“I have no greater joy than to hear that my children are walking in the truth.” The Apostle John wrote these words to his friend Gaius almost two thousand years ago. The same words were written to me 25 years ago when my mother-in-law wrote the verse in a Bible she gave me. It seems she and the Apostle John had something in common. Their greatest desire was that their children would continue in the faith.
As my children have reached adulthood, the power of this sentiment has grown on me. There are many things I wish for my children. I wish them physical and emotional health, lives free from pain and anxiety, happiness, as well as joyful relationships with their spouses and their children. I wish them success, recognition in their careers and freedom from financial worry. All of these things are important but they all pale in comparison to my desire for them to know God and walk with Him.
As much as my chidren’s lives of faith bring joy, I can imagine no greater sorrow than watching them walk away from God. It has been my greatest fear since their were born. This hope for faith and fear of falling led me to pray for them ceaselessly, carefully teach them the bith the what and the why of Christian faith, and tried to be a role model. I have worked hard to pass on my faith but that does not take away my fear.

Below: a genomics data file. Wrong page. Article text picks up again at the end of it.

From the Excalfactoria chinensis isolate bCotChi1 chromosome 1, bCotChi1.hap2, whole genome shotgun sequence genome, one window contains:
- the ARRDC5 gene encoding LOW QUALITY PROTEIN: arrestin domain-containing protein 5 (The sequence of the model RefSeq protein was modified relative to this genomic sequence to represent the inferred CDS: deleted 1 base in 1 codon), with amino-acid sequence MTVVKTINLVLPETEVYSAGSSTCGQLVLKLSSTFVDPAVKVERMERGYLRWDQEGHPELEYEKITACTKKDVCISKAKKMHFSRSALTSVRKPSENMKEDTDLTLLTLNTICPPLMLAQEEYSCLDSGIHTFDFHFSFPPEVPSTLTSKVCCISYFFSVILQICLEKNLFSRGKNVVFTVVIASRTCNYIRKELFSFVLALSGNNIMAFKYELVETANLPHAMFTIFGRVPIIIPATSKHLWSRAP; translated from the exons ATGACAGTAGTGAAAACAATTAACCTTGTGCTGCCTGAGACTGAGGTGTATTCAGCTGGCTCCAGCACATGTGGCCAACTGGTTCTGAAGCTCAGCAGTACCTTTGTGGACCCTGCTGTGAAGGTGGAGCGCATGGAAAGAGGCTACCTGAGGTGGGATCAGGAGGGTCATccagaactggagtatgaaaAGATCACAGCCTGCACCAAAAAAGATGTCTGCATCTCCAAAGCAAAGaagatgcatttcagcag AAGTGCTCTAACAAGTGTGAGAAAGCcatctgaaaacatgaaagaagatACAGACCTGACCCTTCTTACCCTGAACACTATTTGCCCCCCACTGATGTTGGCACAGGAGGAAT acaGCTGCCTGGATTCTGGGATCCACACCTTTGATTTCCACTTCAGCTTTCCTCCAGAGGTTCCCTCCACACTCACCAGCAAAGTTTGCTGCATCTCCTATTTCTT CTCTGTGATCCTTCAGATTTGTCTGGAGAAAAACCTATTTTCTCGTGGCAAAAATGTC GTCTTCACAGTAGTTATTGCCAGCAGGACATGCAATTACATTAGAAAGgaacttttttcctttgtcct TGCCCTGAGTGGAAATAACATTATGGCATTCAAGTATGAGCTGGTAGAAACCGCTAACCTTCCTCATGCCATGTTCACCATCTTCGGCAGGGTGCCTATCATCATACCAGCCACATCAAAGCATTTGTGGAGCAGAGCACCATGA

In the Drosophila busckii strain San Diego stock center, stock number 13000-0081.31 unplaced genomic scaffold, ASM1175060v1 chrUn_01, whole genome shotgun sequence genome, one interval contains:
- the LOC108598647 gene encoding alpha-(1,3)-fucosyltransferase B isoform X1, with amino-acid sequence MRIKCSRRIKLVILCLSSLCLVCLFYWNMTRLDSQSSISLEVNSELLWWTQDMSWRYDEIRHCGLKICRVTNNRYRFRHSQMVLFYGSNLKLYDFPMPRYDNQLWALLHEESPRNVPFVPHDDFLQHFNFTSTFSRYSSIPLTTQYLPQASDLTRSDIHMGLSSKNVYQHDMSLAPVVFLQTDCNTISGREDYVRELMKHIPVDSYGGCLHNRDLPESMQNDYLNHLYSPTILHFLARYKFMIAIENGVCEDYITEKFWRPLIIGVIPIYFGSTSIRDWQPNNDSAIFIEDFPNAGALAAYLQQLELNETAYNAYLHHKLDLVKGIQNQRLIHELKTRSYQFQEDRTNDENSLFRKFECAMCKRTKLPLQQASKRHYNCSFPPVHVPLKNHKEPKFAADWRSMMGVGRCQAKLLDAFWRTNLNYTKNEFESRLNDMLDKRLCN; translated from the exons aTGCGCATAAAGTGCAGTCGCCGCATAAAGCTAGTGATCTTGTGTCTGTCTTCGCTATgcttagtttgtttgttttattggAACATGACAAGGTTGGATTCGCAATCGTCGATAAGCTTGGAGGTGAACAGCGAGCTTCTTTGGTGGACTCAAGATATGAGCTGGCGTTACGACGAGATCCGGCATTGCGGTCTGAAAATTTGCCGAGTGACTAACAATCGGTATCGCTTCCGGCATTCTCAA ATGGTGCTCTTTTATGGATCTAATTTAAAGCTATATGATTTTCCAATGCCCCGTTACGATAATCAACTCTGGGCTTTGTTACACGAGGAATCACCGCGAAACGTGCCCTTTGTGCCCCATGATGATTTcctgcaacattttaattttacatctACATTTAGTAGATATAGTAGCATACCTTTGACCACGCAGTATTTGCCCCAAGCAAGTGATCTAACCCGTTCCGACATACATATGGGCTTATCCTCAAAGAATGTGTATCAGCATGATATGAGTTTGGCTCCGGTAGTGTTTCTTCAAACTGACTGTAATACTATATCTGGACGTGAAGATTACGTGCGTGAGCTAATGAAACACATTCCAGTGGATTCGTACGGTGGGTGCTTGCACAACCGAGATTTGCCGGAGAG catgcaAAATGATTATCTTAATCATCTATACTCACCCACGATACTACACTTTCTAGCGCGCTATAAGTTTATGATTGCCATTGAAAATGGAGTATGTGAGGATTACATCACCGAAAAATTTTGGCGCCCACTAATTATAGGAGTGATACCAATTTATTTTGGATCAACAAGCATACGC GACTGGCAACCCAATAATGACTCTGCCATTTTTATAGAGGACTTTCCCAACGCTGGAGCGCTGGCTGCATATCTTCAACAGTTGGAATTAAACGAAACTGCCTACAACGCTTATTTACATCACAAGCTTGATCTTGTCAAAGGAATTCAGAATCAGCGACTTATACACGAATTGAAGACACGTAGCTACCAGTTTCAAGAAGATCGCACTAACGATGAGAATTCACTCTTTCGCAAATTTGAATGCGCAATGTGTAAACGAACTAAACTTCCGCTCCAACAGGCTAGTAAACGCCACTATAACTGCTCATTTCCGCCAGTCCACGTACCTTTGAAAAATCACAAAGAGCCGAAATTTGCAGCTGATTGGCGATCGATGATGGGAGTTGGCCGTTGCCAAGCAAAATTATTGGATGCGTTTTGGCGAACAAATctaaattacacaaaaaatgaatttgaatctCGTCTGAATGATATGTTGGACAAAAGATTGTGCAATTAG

I am not alone in these feelings. In recent years I have witnessed firsthand the heartache of godly parents whose children no longer believe. I know a man who is a church elder who has a son living with his girlfriend. For his son, church no longer matters. A missionary couple who has spent over 30 years working to bring the Christian message to strangers across the globe has shared with me their grief over their atheist son. I have recently been praying for a pastor friend whose son who has angrily rejected the message his father had taught him since childhood. The pain of these parents is real.
While each of our children are in different places in their faith we have one thing in common. We are neither in control of, nor responsible for, the choices our children make. Each person must personally respond to the call of God. No parent can do it for them. As hard as we try, there is no secret recipe or magic formula for passing faith on to our children. No one can take credit for the faith of their children, nor can anyone take the blame for the lack of faith in their children.
Our children choose for themselves. Which may be why their correct choices bring so much joy.